The Squirrel Glider - a gliding flyer

Squirrel gliderThe squirrel glider (Petaurus norfolcensis) is a gliding mammal, somewhat similar to a possum, with a skin membrane covered with fur stretching between its front and hind legs. It’s of the marsupial family Petauridae, and is one of the wrist-winged gliders of the genus Petaurus. The squirrel glider is very similar in appearance to the sugar glider, a smaller relative. Its upper side is a pearl-grey hue and its underside is white. This glider also has a black line from between its eyes down to its lower back. The tail is very long and bushy, with a grey color shading to black at the tip.

The squirrel glider is not a large animal, measuring in at 48 cm (18.9 inches). Of that length, 28 cm (11 inches) belongs to the tail, thus making the tail longer than the body. The weight of an adult averages about 230 grams, or approximately 8 oz (0.5 lbs).

The squirrel glider is able to glide from tree to tree, sometimes even at distances up to 50 meters, or about 164 feet. Generally, they glide shorter distances, though. This enables the glider to avoid predators they would otherwise meet on the ground. Not only can this animal glide using its skin membrane, it can also use its long tail to hold on to branches. However, the tail usually acts as a rudder when the animal is gliding.
It typically feeds on such things as tree sap, especially from eucalypt or Red Bloodwood trees; to obtain the sap, the glider gashes the tree trunk with its sharp teeth, causing the sap to flow. The glider also enjoys pollen and nectar from flowering shrubs and trees, as well as insects scavenged from flowers, leaves, and bark.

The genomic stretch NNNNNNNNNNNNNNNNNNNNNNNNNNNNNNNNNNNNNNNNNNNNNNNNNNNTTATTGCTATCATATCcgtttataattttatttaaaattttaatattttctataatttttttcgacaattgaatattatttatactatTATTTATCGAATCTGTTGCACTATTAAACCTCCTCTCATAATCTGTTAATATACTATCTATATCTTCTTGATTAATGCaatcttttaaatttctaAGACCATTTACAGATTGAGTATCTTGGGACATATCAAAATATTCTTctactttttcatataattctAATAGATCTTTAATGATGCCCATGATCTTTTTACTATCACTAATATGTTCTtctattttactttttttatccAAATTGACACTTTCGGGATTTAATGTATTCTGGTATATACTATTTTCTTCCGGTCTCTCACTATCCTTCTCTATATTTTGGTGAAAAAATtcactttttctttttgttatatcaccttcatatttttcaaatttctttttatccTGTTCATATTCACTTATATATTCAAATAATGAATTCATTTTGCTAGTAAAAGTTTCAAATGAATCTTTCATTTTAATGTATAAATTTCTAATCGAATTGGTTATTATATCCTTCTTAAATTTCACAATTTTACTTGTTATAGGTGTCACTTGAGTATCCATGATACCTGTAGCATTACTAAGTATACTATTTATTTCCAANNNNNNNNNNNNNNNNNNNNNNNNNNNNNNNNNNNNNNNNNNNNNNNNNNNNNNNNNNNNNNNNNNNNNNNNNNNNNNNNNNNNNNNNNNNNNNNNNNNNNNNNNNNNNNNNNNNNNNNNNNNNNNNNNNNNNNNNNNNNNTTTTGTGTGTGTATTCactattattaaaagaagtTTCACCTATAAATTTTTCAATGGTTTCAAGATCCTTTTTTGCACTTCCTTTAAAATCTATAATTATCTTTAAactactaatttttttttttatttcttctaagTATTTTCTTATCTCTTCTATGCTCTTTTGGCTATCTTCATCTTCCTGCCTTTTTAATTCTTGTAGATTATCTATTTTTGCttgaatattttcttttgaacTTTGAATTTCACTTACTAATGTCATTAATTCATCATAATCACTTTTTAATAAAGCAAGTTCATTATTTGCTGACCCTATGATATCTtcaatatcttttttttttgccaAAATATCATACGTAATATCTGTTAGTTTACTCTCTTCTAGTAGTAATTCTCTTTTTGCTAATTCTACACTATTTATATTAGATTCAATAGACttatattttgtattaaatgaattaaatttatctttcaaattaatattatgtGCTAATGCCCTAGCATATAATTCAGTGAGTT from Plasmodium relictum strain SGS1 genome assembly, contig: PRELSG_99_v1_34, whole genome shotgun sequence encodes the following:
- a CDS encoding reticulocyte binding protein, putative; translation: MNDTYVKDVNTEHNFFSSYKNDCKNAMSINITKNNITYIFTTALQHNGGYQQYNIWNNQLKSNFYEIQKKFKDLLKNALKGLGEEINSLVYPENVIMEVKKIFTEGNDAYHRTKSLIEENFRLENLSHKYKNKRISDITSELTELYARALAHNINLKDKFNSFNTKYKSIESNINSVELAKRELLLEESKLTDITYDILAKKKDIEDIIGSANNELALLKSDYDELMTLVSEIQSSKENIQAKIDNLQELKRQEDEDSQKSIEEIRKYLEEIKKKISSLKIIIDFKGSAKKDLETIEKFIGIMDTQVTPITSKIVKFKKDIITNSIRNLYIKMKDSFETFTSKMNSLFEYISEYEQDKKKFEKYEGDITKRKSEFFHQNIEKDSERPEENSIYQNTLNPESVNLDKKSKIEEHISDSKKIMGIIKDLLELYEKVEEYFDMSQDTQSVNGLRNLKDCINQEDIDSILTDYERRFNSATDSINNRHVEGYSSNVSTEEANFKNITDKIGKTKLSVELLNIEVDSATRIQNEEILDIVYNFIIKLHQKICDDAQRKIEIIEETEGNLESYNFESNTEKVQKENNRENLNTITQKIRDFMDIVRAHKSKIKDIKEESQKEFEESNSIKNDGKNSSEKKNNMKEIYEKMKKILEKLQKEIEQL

The squirrel glider nests in tree hollows padded with leaves. It tends to live in family groups comprised of about 9 members, usually one mature male with 2 females and offspring. The gliders breed between June and January, producing one or two offspring each year, which are weaned after 4 months and are independent by 10 months. Gliders live from 4-6 years in the wild.

The squirrel glider is endemic, or unique, to Australia, and is found particularly in eastern Australia. Though sparsely distributed, the squirrel glider is found from western Victoria to northern Queensland. It prefers habitats such as mature River Red gum forest and Box or Box-Ironbark woodlands which lie west of the Great Dividing Range, as well as Bloodwood forests in the coastal areas. It also favors mixed eucalypt forests with an acacia understory. The glider needs well-connected, lush tree canopies for gliding amongst.

The squirrel glider isn't an endangered species, but is threatened by various human activities such as clearing or breaking up of habitats, such as areas where roads cut through forest canopies and gliding distances are too great. Losing old-growth, mature, hollow-bearing trees also imperils the glider. The squirrel glider has predators such as owls, foxes, cats and dogs.

Keywords: nocturnal

The Squirrel glider is listed as Near Threatened (LR/nt), is close to qualifying for or is likely to qualify for a threatened category in the near future, on the IUCN Red List of Threatened Species

Countries
Australia
Some facts about the
Squirrel glider

Adult weight : 0.405 kg (0.891 lbs)

Maximum longevity : 15 years

Gestation : 20 days

Weaning : 122 days

Litter size : 2

Interval between litters : 183 days

Source: AnAge, licensed under CC

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